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| Observing the Earth
Earth observation (EO) covers the many in situ and remote sensing technologies that are employed to measure and monitor our local and global environment. These technologies are advancing all the time, even more so in recent years as administrations, and in particular the European Union, seek to harmonise and integrate data from these observation platforms, whether land, sea, air, or space-based. This is done in the conviction that better coordination and integration of Earth observation will have many beneficial impacts, not only on political decision-making, but also directly on citizens’ daily lives.
Earth observation is not new. Humans have always watched over the Earth, at least the part of it they inhabit, in order to better understand and manage their environment. Palaeolithic hunter-gatherers watched the seasons to predict animal migrations and organise hunting expeditions; and the first farmers tracked the weather to know when to plant and when to reap their crops, just as farmers do today. The ancient Egyptians used a ‘nilometer’ to measure rising waters that announced the seasonal floods and heralded the planting season further downstream. And sailors throughout history have followed and recorded the behaviour of the sky and sea, to ensure safe, ice-free waters and favourable winds on their journeys.
Environmental monitoring is made up of a variety of complementary observations. At present, there are some 100 000 in situ stations installed on ground-based platforms. Today, there are environmental measuring devices all around us: weather buoys at sea guide shipping; weather stations on land help save lives and properties, giving advance warning of severe weather events; seismometers monitor volcanoes for potential eruptions; pollution meters in cities warn those with allergies; and tidal meters in estuaries protect vulnerable communities. Many of these sensors have a specific purpose, such as flood protection or urban pollution monitoring. Others range more widely in time and space – for example, networks of ground-based laser systems that probe the atmosphere for contaminants, such as aerosols and particulate matter from forest and wildland fires, up to thousands of kilometres away from their source regions. These networks can track such contaminants, which move around the planet in the upper atmosphere, providing information on how they influence cloud formation and their potential contribution to weather forecasts and climate change. The Commission-funded EARLINET project (see cases) is such a network, linking atmospheric research lasers across Europe to study aerosols and their influence on climate.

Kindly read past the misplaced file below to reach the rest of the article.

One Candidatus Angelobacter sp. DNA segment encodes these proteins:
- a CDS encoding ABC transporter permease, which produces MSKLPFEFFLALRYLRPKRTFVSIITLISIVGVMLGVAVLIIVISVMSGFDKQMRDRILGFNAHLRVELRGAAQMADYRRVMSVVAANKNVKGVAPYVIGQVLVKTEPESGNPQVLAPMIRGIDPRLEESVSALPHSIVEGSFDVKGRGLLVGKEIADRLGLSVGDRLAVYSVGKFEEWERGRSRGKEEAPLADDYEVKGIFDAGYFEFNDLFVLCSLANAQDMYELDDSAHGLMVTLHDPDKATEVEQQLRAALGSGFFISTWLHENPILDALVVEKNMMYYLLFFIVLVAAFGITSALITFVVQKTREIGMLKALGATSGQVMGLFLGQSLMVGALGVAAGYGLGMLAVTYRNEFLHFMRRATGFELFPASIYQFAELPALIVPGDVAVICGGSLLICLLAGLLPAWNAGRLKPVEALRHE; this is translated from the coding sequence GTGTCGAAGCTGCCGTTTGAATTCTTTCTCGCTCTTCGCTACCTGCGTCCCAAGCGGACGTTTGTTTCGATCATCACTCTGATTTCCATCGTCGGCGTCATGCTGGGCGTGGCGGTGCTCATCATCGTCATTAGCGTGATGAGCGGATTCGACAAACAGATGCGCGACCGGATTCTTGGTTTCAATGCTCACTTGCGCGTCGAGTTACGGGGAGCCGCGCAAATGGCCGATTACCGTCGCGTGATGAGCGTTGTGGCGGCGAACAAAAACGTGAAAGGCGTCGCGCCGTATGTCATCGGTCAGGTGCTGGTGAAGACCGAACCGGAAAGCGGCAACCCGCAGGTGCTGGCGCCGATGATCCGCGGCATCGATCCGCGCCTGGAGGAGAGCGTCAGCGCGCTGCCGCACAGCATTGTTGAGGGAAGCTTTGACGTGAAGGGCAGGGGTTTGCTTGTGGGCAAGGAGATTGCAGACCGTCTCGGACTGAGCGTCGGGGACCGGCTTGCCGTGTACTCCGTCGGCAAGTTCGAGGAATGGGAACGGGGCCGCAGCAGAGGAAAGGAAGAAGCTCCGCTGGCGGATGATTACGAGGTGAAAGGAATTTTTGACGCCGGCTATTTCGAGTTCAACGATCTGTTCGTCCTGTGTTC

The advent of satellites in the 1960s gave a huge boost to EO. Before weather satellites were placed in orbit, meteorologists could only monitor one fifth of the Earths’ surface. Approximately 50 environmental satellites are currently in orbit. Today, they can see the whole globe, with continuous updates on cloud cover, storms and a host of other parameters. The European METEOSAT satellites have provided images from space on our television weather forecasts for the past 26 years. As technology advanced, satellites began to look at more than just the weather, providing imagery from space for fields such as land cover and vegetation monitoring, natural resource exploitation, agriculture and forestry, as well as the monitoring of natural disasters, and they continue this task today.
Global environmental problems – which cannot be solved by individual countries on their own – and the high costs of environmental monitoring have always favoured international co-operation in this field, which helps to avoid duplication and promotes sharing of information. The World Weather Watch of the World Meteorological Organisation (WMO) is a very positive example of successful international co-operation. Unfortunately, many Earth observation systems still operate independently, exchanging little or no information. In addition, temporal and spatial gaps do exist in EO systems. Many potential users never see much of the data provided and are not offered EO-based data, information, products and services tailored to their needs.